The American city car segment is too price-driven, according to a top executive.

When we drove the last-generation Polo in Germany three years ago, Volkswagen executives told us they were considering selling the new model in the United States for the first time in the nameplate's decades-long history. Those plans have been canned, however.

"It doesn't make too much sense for us to bring a car like this, which has the substance of a class higher, into a segment that is so price-driven in America," Juergen Stackmann, Volkswagen's global sales boss, told Automotive News.

In North America, many consumers buy a Polo-sized car for its unbeatable price. Price is important in Europe, too, but there's a big chunk of the population looking for a small car that's easy to park in crowded cities, and with a small engine because it's cheaper to register. They're willing to pay extra for big car features like adaptive cruise control and state-of-the-art infotainment tech, so transaction prices often get pushed close to Golf territory.

In Germany, the new sixth-generation Polo (pictured) starts at 12,975 euros, which converts to approximately $14,500. In the United States, its rivals would include the Ford Fiesta -- including the popular ST hot hatch --, the Honda Fit, and the Toyota Yaris.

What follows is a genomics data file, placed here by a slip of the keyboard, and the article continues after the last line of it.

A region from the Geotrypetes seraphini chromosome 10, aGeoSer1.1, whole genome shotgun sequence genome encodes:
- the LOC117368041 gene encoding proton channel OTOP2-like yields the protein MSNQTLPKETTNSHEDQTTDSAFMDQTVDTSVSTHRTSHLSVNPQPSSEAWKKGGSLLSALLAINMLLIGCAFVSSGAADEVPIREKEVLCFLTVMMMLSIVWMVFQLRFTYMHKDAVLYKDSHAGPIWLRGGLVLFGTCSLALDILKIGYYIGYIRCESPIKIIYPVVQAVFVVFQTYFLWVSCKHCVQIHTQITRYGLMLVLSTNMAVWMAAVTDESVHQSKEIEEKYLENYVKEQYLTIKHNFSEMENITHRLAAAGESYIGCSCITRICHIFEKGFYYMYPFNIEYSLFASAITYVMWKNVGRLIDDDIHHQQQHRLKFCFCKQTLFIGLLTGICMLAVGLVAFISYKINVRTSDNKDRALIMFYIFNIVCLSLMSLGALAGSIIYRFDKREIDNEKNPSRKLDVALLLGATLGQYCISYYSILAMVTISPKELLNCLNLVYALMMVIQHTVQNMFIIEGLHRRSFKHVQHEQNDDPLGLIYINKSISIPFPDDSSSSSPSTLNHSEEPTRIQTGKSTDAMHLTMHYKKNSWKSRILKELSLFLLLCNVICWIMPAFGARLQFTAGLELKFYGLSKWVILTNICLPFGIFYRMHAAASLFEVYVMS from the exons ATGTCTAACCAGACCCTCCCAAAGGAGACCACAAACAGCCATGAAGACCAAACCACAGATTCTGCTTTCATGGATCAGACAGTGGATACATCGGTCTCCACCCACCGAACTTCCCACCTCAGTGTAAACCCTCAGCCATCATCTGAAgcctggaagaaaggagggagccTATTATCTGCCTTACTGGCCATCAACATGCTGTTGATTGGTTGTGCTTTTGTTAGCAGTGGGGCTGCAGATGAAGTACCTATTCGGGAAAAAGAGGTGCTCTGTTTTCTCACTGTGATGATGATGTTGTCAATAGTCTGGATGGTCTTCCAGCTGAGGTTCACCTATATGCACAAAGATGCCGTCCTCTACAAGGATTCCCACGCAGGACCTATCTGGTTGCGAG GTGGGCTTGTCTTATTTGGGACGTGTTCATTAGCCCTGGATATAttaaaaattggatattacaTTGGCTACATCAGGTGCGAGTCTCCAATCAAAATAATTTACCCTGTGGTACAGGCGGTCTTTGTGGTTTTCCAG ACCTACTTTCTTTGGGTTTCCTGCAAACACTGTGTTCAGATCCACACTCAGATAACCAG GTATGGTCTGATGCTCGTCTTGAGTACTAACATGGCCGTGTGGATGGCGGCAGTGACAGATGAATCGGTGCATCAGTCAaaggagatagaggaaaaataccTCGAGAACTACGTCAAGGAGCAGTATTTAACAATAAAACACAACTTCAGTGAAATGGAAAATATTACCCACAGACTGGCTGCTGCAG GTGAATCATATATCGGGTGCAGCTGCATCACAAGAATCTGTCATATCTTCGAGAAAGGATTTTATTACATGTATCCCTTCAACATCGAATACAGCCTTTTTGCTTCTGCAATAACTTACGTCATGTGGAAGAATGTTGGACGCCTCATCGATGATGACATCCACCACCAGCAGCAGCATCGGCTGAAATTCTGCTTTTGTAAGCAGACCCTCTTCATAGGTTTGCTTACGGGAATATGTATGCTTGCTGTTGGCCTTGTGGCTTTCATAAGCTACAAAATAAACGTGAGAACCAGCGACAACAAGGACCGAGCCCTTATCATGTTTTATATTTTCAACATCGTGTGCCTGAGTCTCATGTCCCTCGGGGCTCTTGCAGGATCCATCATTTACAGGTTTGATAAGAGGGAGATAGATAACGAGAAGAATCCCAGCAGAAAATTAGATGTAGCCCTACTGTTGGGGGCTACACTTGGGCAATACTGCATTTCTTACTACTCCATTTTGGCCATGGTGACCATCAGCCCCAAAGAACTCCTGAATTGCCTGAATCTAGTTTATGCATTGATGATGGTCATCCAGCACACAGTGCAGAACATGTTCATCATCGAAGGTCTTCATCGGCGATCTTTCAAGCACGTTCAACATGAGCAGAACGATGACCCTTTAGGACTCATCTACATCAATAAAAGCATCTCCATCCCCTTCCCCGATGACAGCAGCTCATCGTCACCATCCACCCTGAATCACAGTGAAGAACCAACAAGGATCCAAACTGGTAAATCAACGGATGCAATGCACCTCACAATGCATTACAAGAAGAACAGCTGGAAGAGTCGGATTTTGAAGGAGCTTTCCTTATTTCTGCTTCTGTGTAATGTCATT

Stackmann explained a full 50 percent of Golf buyers go for the GTI variant, which carries a base price of $25,595. "This is essentially where we start. Therefore, it makes little business sense to bring the Polo to the U.S. currently," he explained.

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Finally, he added Volkswagen of America has chosen to focus on two key segments: sedans and crossover. Those are the segments that "make volume and business sense" in the U.S. The city car category expanded a couple of years ago when gasoline prices sky-rocketed, but it deflated as soon as prices began to drop. Consequently, giving American motorists a sub-Golf model is very low on Volkswagen's list of priorities.